obviously do not touch any bare metal wire leads, make sure the leads are indulated
    Dan Maloney 3:09 PM
    I've got a Canon A1 that I left the battery in for too long and...
    Read more »

  • Hack Chat Transcript, Page 2

    Tom Nardi05/30/2024 at 03:05 0 comments

    Dan Maloney 3:49 PM
    Good point -- what's the basic toolkit look like to get started in lens and camera repair?
    Anthony Kouttron 3:50 PM
    Anthony Kouttron 3:50 PM
    @evan. Good luck with it! Make sure you have an empty table, some tape and a bunch of patience before your lens dissection
    chuisco None
    has anyone had success fixing a gear in a dslr lens? i have one with chipped teeth and those things are tiny. not sure if i could 3d print them accurately.
    Anthony Kouttron 3:51 PM
    Anthony Kouttron 3:52 PM
    @Dan Maloney I'd definitely recommend pointed and lens spanners, a silicone rubber cylindrical lens set and a cheap lens thread reshaping tool. These are invaluable. Nice lens spanners can be found on ebay from time to time. I think edmund optics used to make some
    Ferdinand Sanchez 3:52 PM
    Any rubber grips that are distorted from hard use can be restored to original shape by using naphtha. But you need to experiment with different types of rubber how long to expose them to naphtha in order to return them in original shape; Too long exposure can shrink them too much, and this can not be undone.
    Evan 3:52 PM
    @Ferdinand Sanchez do you do that in situ or remove them from the lens?
    Anthony Kouttron 3:53 PM
    @transistor--man I have not yet looked into camera lens signaling, but it is definitely an interesting attack vector for 3rd party adapter making. I have a feeling all the camera manufacturers use similar lens communication protocols considering the lenses use similar microcontrollers across the board.
    Ferdinand Sanchez 3:54 PM
    @Evan remove them, of course
    Ferdinand Sanchez 3:54 PM
    @Evan you need to completely submerge desired rubber part in naphtha
    Evan 3:55 PM
    was just gonna ask that, thanks
    Dan Maloney 3:55 PM
    Quickly read that as "napalm"
    Anthony Kouttron 3:56 PM
    @mark That sounds like a job for an SLA 3d printer. The added resolution should work great for your application. If it's small, the up front cost should not be too bad. Go for it!
    Anthony Kouttron 3:56 PM
    @Ferdinand Sanchez I have not tried naphtha, but I'll give it a shot. Thanks for the suggestion.
    Anthony Kouttron 3:57 PM
    Anthony Kouttron 3:57 PM
    @mark I was luckily able to reshape the focus gear in a 20mm f1.7 lens I had
    Dan Maloney 3:58 PM
    Seems like you have to have the correct greases and oils too. I can see the wrong products doing some very bad things
    Ferdinand Sanchez 3:58 PM
    @Anthony Kouttron it is used in camping lanterns, so it is easy to get your hands on it
    Anthony Kouttron 3:58 PM
    A pair of needle files cleaned it up enough that it reliably kept working. No teeth were broken off, just two were slightly deformed. Possible from dirt / debris. The repair worked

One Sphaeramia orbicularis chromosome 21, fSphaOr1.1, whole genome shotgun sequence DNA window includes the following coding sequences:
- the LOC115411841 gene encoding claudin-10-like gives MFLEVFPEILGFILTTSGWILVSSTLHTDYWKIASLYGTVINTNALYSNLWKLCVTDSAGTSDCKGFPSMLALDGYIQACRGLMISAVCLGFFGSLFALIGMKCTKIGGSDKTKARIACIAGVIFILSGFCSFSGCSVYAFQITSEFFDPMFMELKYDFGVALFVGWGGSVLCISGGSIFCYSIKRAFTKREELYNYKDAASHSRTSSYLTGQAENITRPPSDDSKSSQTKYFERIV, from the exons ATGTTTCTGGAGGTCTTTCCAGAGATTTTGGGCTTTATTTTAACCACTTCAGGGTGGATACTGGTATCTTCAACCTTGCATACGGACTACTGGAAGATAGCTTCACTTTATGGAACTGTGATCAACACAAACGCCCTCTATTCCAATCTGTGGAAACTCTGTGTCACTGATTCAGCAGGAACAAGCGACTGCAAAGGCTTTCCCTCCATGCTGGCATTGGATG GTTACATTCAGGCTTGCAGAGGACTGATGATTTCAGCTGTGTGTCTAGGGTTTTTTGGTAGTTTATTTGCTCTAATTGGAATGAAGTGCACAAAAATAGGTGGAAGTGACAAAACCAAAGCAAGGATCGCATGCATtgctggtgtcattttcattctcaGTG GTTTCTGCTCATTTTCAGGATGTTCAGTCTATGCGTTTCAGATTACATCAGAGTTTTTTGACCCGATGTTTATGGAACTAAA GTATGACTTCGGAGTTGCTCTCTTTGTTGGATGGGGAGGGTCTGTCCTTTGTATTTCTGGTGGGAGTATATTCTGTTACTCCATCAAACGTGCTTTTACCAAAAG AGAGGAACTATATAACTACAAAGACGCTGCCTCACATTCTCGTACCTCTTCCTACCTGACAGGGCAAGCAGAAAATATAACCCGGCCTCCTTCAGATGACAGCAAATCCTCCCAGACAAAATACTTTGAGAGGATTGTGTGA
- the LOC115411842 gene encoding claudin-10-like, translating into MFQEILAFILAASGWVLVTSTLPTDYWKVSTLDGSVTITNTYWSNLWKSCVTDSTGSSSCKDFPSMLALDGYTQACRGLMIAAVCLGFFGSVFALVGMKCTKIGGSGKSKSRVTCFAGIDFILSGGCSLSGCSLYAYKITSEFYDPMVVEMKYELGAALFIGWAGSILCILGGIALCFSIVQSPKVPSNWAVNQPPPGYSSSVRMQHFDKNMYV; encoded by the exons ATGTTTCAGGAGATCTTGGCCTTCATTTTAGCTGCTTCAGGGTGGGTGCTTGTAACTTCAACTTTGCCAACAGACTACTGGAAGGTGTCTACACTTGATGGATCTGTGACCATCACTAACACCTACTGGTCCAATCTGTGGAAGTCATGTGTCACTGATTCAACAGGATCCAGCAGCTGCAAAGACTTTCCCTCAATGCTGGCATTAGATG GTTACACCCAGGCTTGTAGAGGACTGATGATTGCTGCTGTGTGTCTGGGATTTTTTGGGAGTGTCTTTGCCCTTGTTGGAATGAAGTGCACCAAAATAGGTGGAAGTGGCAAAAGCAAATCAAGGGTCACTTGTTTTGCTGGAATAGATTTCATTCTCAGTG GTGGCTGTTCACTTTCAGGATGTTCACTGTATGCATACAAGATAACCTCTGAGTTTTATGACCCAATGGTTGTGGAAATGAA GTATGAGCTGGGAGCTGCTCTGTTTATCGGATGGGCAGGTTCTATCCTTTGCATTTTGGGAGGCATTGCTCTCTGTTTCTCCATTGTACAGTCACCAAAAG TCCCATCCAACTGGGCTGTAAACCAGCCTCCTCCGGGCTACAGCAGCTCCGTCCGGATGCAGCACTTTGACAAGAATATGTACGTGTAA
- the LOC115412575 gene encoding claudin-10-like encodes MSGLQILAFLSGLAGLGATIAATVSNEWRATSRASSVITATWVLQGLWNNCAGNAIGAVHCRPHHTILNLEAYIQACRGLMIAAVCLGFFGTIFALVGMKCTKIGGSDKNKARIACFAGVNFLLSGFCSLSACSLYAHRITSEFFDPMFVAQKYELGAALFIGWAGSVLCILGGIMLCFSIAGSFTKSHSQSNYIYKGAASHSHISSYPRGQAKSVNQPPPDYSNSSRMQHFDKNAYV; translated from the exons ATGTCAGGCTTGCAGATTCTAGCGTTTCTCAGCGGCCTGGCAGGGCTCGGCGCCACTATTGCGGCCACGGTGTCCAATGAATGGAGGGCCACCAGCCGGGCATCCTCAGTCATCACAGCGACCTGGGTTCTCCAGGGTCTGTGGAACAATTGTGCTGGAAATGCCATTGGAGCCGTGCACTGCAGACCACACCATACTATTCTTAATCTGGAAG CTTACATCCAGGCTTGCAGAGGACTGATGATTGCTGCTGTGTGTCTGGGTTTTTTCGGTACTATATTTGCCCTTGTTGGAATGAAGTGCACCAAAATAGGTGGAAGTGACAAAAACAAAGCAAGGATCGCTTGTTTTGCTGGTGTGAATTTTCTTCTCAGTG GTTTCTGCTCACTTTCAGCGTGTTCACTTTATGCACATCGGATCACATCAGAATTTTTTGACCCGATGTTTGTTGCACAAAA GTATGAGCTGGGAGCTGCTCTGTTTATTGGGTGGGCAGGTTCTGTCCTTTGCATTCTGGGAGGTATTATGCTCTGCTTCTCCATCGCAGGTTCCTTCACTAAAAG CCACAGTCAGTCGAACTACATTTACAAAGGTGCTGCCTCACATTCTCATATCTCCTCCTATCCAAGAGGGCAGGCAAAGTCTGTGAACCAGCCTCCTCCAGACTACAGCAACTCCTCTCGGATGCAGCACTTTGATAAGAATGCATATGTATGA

Evan 3:59 PM
    @transistor--man Here's a description of the nikon F-mount signaling: -- unfortunately this nikonhacker website returns 404s for all its content now, so you have to use the wayback machine :(
    transistor--man 4:00 PM
    @Evan thanks!
    Anthony Kouttron 4:01 PM
    camera lens flex repairs are super common in today's AF lenses, but unfortunately, solder bridges and tiny-wire bridges are intermittent fixes
    Anthony Kouttron 4:01 PM
    Anthony Kouttron 4:02 PM
    If you can solder it up to the point where the mylar doesn't fail, tiny wires act as a great solution, but often do not work because that failure point is a necessary bend radius. The added rigidity of the wire prevents the cable from bending and the lens will not reassemble properly
    Evan 4:02 PM
    now that the various cheap PCB manufacturers can do flex PCBs, I wonder at what...
    Read more »

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Andrey Roy wrote 05/26/2024 at 05:09 point

It's fascinating how some people are fearless when it comes to tinkering with electronics and machinery, even if it means voiding warranties. However, many of us draw the line at certain equipment, like high voltages or machines with intricate moving parts that could be dangerous. Surprisingly, one area that often intimidates even the most daring DIY enthusiasts is camera equipment.

I think part of the hesitation stems from the complexity of camera internals, with their delicate optics and tiny screws that seem daunting to manipulate. It's reassuring to know that there are experts like Anthony Kouttron who excel in camera and lens repairs. His experience since 2010, handling everything from consumer to high-end cinema gear, makes him a valuable resource for anyone interested in learning the ins and outs of optical repairs.

If you've ever been curious about delving into camera maintenance but felt intimidated, now's the perfect opportunity to glean insights from someone like Anthony who has mastered the dos and don'ts of camera repair. It's a chance to demystify this fascinating aspect of technology and gain valuable skills in the process.